The weather changer known as El Nino has left countries in east Africa in danger of famine, according to a group of nongovernmental organizations (NGOs).
The Somalia NGO Consortium said Tuesday that El Nino is creating drought and food shortages. The group released the statement to coincide with a United Nations meeting on humanitarian needs related to the effects of El Nino.
El Nino is the natural warming of parts of the Pacific Ocean that changes weather worldwide. El Nino occurs every several years and lasts close to a year, according to the Associated Press.
El Nino impacts weather systems around the globe. For example, some places receive more rain, while others receive no rain or snow.
Last year, El Nino mostly helped conditions in Kenya, Rwanda, Burundi, Uganda and Tanzania by creating more rainfall.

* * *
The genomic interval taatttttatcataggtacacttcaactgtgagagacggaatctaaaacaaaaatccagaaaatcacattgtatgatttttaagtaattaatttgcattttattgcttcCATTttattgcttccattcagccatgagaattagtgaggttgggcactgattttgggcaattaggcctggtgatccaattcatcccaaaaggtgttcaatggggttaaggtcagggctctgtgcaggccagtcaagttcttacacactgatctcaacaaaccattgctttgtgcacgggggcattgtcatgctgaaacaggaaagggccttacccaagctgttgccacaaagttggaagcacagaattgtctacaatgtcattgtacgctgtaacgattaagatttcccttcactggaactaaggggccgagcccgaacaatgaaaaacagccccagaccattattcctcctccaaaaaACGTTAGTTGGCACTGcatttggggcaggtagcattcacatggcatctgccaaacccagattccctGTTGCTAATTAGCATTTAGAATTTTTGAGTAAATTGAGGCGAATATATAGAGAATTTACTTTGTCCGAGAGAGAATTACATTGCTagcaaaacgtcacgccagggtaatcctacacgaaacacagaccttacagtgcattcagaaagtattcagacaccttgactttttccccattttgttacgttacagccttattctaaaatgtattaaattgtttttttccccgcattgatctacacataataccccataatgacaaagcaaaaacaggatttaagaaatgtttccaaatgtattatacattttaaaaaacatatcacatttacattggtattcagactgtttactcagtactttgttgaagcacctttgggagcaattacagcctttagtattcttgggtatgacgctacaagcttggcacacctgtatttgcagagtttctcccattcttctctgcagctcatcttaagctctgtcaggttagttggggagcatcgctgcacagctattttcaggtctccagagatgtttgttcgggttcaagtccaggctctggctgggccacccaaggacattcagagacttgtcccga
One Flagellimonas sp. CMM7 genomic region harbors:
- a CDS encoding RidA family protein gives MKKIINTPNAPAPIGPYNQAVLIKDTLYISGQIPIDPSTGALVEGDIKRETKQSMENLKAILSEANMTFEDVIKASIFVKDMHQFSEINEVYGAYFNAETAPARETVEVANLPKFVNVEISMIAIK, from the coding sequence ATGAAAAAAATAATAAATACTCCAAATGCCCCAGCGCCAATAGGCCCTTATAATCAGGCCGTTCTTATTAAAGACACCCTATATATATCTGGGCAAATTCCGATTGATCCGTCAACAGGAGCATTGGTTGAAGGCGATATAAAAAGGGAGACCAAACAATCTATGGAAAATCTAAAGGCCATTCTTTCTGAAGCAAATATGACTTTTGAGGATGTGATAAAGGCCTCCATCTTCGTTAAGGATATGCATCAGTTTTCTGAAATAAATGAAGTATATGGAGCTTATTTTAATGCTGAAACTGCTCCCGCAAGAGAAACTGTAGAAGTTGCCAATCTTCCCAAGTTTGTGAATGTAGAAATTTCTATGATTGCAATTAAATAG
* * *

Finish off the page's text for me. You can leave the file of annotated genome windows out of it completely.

But this year, El Nino has severely reduced rainfall in Somalia, Ethiopia and Djibouti. As a result, close to 19 million people in the Horn of Africa region face food shortages, according to the United Nations Office for the Coordination of Humanitarian Affairs.
Cash, cash vouchers and food have already been issued to Somalians. But the Somalia NGO Consortium says more help is needed. The Consortium is calling for “urgent humanitarian action.”
Somalia suffered a deadly famine from 2010 to 2012. More than 250,000 people died because of drought and food shortages. NGOs are hoping to avoid a similar – or even larger – disaster this year.
I’m Jim Dresbach.
Words in This Story
El Nino – n. the natural warming of parts of the Pacific Ocean that changes weather worldwide
famine – n. a situation in which many people do not have enough food to eat
consortium – n. a group of people or companies that agree to work together
drought – n. a long period of time during which there is very little or no rain
shortage – n. a state in which there is not enough of something that is needed
voucher – n. a document that gives you the right to get something, such as a product or service, without paying for it